Peer-to-peer lender Funding Circle said Boris Johnson’s election victory pledge to leave the EU leaves it “cautiously optimistic for the UK economy over the next twelve months”.
The FTSE 250 group’s global chief risk officer Jerome Le Luel (pictured) said: “We are politically neutral at Funding Circle, however, last month’s election result provided some welcome clarity for the business community. This stability will help engender business confidence and as a result, I expect some of the investment that has been held back in recent years to be deployed into the UK economy.”
The 80-seat majority Prime Minister Johnson won last month leaves him in a commanding position to “get Brexit done” by 31 January, as he has vowed many times.
Three years of prolonged negotiations over the separation with the UK’s largest trading partner has knocked business confidence and investment. A slowing global economy, beset by US-China trade tensions and easing EU growth, has also hit firms.
Increasingly stable landscape
Earlier this month, the British Chambers of Commerce estimated the UK economy grew by 1.3 per cent in 2019, and predicts growth will slow to 1 per cent in 2020.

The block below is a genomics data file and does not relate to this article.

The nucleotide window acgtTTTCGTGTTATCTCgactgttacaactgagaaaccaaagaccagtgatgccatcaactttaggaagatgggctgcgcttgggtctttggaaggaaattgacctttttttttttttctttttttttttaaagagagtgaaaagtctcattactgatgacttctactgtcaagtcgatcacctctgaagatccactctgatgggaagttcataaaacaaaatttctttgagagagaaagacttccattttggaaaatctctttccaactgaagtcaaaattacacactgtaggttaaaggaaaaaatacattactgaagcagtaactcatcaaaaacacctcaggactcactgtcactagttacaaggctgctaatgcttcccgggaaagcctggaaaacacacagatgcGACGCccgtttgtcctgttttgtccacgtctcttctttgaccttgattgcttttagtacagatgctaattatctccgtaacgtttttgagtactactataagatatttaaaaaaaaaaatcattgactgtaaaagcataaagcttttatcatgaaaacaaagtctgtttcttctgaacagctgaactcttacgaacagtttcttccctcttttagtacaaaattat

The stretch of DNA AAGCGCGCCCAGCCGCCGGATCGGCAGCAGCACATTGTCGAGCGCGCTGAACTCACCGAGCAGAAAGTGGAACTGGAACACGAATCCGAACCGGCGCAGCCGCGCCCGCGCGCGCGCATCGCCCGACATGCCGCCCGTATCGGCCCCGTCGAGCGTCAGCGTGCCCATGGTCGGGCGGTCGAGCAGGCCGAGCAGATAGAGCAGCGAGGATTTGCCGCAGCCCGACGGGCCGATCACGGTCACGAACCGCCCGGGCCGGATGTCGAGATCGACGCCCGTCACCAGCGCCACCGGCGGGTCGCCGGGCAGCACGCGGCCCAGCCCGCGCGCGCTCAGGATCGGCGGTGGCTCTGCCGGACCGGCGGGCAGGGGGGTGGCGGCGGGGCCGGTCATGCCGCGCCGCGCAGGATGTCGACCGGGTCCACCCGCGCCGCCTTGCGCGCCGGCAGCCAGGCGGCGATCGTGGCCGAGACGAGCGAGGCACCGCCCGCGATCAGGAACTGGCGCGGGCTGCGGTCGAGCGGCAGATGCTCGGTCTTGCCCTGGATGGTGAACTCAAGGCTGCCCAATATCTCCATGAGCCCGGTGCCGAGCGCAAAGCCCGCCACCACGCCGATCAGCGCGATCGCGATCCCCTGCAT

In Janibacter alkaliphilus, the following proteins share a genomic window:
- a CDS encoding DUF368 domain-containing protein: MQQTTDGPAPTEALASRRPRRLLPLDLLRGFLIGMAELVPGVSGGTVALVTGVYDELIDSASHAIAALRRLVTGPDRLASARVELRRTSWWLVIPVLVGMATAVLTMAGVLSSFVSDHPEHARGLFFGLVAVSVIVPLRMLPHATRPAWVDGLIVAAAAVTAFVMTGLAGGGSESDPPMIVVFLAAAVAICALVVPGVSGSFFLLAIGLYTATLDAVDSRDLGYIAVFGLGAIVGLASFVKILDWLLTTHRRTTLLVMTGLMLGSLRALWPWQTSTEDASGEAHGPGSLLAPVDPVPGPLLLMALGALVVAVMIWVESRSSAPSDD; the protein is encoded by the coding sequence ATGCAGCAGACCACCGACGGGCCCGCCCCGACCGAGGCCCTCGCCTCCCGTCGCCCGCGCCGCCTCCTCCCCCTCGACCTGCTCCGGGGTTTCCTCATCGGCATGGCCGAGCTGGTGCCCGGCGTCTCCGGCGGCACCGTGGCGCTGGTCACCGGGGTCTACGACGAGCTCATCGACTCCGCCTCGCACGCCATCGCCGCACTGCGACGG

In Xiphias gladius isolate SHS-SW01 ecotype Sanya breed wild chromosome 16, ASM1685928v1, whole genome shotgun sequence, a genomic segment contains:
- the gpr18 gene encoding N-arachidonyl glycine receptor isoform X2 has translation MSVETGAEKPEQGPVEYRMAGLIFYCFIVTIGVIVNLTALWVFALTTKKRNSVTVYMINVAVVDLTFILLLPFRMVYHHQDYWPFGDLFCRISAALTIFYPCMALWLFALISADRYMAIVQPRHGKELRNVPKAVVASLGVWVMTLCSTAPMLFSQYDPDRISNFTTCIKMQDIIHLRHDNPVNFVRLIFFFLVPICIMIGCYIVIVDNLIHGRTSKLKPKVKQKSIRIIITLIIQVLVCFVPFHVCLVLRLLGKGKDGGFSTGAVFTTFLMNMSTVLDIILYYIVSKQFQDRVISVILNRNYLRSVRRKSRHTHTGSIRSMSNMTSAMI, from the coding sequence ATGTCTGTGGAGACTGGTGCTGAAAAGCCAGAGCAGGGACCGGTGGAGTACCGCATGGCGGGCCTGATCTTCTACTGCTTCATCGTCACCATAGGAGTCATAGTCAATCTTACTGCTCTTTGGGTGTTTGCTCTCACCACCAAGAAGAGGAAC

But, in a blog to investors today, Funding Circle’s Le Luel said: “The increasing stability of the political and economic landscape means I am cautiously optimistic for the UK economy over the next twelve months.”
He added: “This would be good news for small businesses and those who lend to them, although it’s prudent to be cautious—there is still a lot unknown about how the Brexit process will eventually materialise.”
Funding Circle, which lends to small firms, has been under pressure since it cut its group growth forecasts in half to 20 per cent in July, due to a sharp drop in demand for loans.
The group operates in the UK, US, Germany and the Netherlands and has lent more than £8bn to 77,000 small firms since it was founded in 2010.
Share price collapse
The lender retained its 2019 forecasts of five to seven per cent annual returns on loans for its UK business, the firm’s largest market, in a fourth-quarter trading statement released today.
It added bad debts would remain broadly the same at 2.1 per cent to four per cent of the loanbook in the UK.
The firm floated on the London Stock Exchange in October 2018 at 440p per share, valuing the platform at £1.5bn.
However, analysts say an overpriced launch and a slowing economy have taken their toll on the stock, which lags almost 80 per cent below its market debut. The firm was demoted from the FTSE 100 to the FTSE 250 last September.
Funding Circle closed up 6 per cent at 93.5p.